US ARMY PARATROOPERS WITH THE 82ND AIRBORNE DIVISION PAUSE BRIEFLY DURING COMBAT OPERATIONS IN AFGHANISTAN TO MOURN THE LOSS OF TWO OF THEIR OWN.
US ARMY PARATROOPERS WITH THE 82ND AIRBORNE DIVISION PAUSE BRIEFLY DURING COMBAT OPERATIONS IN AFGHANISTAN TO MOURN THE LOSS OF TWO OF THEIR OWN.

Why flyfishing works for traumatically wounded combat veterans

The two pairs of boots sit next to each other on my closet floor: old, waterproof, knee-high LaCrosse Alphas, and the tan combat boots that I wore as a paratrooper fighting in Afghanistan. I'm attached to them both, but for very different reasons. I enlisted in 2008, at 41 years of age, during "The Surge"—when the Army was sending an increasing number of warm bodies to our country's ongoing conflicts in the Middle East. Imagine a strong riptide pulling surfers out to sea, sucking in the occasional beachcomber. That was me—feet in the water, thinking that I might want to surf too. Four years and two combat tours later, on leave from the 82nd Airborne Division, I was standing in New York's Cohocton River in my rubber boots, thankful to still be alive.

"The Mend" is a heartfelt story about a promising high-school football coach, who's star player is also his son. After losing the championship game to crosstown rivals, a rift forms in the family dynamic. Years later the father-son duo, with the help of a river, find a way to reconnect. Directed by Broc J. Isabelle.

RUSSELL PEDERSEN (FAR LEFT) BRINGS HIS BEER-MARINATED, MUSKY-INFUSED BANJO SOUND TO THE MAIN STAGE.
RUSSELL PEDERSEN (FAR LEFT) BRINGS HIS BEER-MARINATED, MUSKY-INFUSED BANJO SOUND TO THE MAIN STAGE.

Horseshoes & Hand Grenades' Russell Pedersen releases fishy solo album

Deliverance references notwithstanding, a drive to the river is always made better with banjo music. Good banjo tunes, like good trout streams or musky rivers, find just the right pace, yet still flow and wind toward unexpected places. Few people understand that better than Russell Pedersen, part-time guide and full-time banjo player for the critically acclaimed, Midwest-based bluegrass band, Horseshoes & Hand Grenades. In February, Pedersen released a solo album titled, Steal from the Rushes, a record written specifically with anglers in mind. "It's a time capsule of things I've seen and felt on the water," Pedersen says. "A musical collection of fishing memories."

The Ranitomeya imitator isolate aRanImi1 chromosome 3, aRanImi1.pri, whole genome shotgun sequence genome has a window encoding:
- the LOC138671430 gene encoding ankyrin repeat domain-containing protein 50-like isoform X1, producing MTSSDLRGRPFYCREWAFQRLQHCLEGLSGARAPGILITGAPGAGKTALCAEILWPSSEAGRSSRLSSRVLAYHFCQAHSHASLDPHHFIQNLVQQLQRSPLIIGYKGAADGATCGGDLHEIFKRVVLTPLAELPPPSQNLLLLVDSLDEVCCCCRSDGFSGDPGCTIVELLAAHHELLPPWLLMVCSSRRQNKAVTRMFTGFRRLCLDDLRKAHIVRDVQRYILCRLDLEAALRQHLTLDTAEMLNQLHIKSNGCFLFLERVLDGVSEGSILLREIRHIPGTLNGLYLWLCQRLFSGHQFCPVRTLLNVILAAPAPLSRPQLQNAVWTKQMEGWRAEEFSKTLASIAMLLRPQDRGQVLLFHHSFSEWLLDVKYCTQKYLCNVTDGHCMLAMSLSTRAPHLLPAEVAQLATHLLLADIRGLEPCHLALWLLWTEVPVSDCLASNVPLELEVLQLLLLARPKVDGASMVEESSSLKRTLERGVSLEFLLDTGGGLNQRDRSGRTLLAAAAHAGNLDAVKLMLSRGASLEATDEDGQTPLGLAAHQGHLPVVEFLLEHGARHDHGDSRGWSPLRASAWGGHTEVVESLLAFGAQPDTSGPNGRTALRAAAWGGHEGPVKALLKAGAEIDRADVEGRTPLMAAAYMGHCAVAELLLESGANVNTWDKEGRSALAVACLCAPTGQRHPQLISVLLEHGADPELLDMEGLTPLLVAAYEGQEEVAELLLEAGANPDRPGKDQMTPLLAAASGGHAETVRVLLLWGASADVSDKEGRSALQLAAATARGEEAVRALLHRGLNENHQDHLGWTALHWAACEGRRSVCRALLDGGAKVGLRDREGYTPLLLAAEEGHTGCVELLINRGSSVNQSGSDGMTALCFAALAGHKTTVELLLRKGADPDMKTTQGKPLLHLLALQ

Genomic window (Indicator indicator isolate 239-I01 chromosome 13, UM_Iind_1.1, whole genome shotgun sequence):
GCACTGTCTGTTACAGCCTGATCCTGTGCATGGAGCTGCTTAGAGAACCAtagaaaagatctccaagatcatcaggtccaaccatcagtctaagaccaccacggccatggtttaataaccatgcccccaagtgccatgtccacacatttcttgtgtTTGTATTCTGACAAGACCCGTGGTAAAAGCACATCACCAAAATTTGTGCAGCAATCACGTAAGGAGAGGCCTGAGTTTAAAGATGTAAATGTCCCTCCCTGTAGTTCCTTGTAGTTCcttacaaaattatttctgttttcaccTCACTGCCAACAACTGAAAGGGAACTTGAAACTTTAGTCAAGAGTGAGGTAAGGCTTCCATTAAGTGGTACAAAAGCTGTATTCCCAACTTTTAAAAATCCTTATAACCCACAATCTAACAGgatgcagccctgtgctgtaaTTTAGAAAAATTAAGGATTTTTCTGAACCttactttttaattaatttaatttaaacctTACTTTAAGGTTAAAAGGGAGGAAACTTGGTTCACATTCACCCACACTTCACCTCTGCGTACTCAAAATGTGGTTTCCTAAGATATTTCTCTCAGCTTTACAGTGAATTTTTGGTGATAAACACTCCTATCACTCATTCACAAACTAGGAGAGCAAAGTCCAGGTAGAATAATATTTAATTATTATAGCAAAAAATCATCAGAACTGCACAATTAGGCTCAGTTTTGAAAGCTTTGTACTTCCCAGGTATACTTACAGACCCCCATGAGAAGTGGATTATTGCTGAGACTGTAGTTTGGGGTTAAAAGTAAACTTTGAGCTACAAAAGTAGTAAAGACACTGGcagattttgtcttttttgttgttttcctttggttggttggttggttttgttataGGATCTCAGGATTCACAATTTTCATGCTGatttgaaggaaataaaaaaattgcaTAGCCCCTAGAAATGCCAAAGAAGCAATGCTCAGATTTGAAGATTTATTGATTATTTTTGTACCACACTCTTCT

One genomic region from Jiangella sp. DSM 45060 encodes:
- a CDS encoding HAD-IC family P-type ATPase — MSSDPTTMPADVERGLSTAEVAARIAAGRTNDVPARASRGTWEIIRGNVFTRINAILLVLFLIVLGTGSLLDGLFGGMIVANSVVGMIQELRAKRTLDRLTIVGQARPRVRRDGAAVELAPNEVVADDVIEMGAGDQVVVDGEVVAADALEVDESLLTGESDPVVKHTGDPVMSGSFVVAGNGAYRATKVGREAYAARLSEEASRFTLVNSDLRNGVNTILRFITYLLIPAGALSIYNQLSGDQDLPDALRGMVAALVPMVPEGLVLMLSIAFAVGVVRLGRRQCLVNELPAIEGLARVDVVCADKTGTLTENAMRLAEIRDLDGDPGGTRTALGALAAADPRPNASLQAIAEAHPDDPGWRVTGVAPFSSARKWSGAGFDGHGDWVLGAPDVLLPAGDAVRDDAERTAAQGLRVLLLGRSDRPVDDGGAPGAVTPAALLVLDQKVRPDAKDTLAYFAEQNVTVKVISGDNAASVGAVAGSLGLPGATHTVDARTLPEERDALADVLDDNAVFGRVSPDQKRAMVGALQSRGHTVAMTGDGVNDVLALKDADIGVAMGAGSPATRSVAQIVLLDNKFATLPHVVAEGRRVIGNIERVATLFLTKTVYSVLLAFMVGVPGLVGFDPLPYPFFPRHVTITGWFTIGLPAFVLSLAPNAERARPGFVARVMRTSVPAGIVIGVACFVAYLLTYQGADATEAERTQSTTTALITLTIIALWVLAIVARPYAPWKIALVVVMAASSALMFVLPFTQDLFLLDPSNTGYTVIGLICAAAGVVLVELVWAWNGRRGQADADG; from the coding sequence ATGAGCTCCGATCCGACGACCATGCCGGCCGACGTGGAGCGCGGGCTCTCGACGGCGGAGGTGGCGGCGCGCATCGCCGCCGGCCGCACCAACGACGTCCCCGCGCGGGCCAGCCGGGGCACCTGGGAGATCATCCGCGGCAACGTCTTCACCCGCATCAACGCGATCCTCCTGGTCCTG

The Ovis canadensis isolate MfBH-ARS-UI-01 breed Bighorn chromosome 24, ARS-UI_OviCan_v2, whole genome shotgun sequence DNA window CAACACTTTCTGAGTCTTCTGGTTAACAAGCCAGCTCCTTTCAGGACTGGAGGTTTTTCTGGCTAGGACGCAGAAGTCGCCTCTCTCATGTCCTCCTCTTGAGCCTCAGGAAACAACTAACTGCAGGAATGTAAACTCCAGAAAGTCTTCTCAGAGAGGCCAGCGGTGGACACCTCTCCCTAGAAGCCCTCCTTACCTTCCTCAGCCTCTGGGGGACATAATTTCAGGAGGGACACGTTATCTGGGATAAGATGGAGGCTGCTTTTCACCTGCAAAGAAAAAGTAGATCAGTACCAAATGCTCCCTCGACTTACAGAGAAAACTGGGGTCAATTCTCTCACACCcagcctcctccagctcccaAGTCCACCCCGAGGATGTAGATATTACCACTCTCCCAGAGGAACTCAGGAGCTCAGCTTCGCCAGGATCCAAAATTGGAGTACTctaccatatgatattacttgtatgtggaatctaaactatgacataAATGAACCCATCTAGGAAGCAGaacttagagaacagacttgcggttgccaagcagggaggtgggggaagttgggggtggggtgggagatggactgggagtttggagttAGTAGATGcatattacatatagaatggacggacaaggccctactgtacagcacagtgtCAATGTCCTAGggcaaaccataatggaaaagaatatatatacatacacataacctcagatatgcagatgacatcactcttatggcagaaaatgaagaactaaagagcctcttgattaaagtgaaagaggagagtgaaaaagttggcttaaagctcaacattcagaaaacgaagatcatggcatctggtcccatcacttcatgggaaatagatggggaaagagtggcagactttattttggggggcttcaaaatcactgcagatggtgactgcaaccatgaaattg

FISHING AT FLETCHER'S COVE ON THE POTOMAC, ONE OF THE BEST SHAD FISHERIES IN THE COUNTRY.
FISHING AT FLETCHER'S COVE ON THE POTOMAC, ONE OF THE BEST SHAD FISHERIES IN THE COUNTRY.

Coming to terms with a new reality

This past December, I received an unwelcome holiday surprise. Our corporate overlords rounded up the staff at the magazine where I've worked since its inception, twenty-three and a half years prior, to announce our new direction. The upshot: We could still pursue exciting careers in magazine journalism, a vocation now rivaling that of lamplighters or bowling-alley pinsetters for growth potential. Just not at our magazine. They were shutting it down. We were all sacked. As Christmas bonuses go, I'd have preferred a Cabela's gift card.

PAYOFF ON THE MADISON, JUST UPSTREAM FROM ENNIS.
PAYOFF ON THE MADISON, JUST UPSTREAM FROM ENNIS.

A winter of discontent in Ennis

If your summer plans include a tailwater weekend along Montana's Madison River, you won't be alone. In early April 2018, after years of surveys, public meetings, and citizen advisory committees, Montana Fish, Wildlife and Parks (FWP) released its draft Recreational Management Plan for the Madison, which included some alarming data. From 2013 to 2017, the number of angler days on the upper Madison doubled, from 88,000 to 179,000. Data also showed that commercial outfitter use had increased 72 percent from 2008 to 2017.

"HOW CAN I BE THE ONLY ONE OUT HERE FISHING?" PHOTO BY NICK PRICE.
"HOW CAN I BE THE ONLY ONE OUT HERE FISHING?" PHOTO BY NICK PRICE.

Just another walk on the beach

My primary tactic for snook in South Florida revolves around what my friend, Bear, calls "people avoidance." It's become a mantra that leads us toward, through, and past things—not only what river-section to float or campsite to choose, but when to pick up or set down certain hobbies, learn new ones, or abandon old ones entirely. It can sometimes be easy to forget about the people variable. But then you whip into a beach parking lot and find the lot full of minivans and the beach crawling with unrepentant shoobies.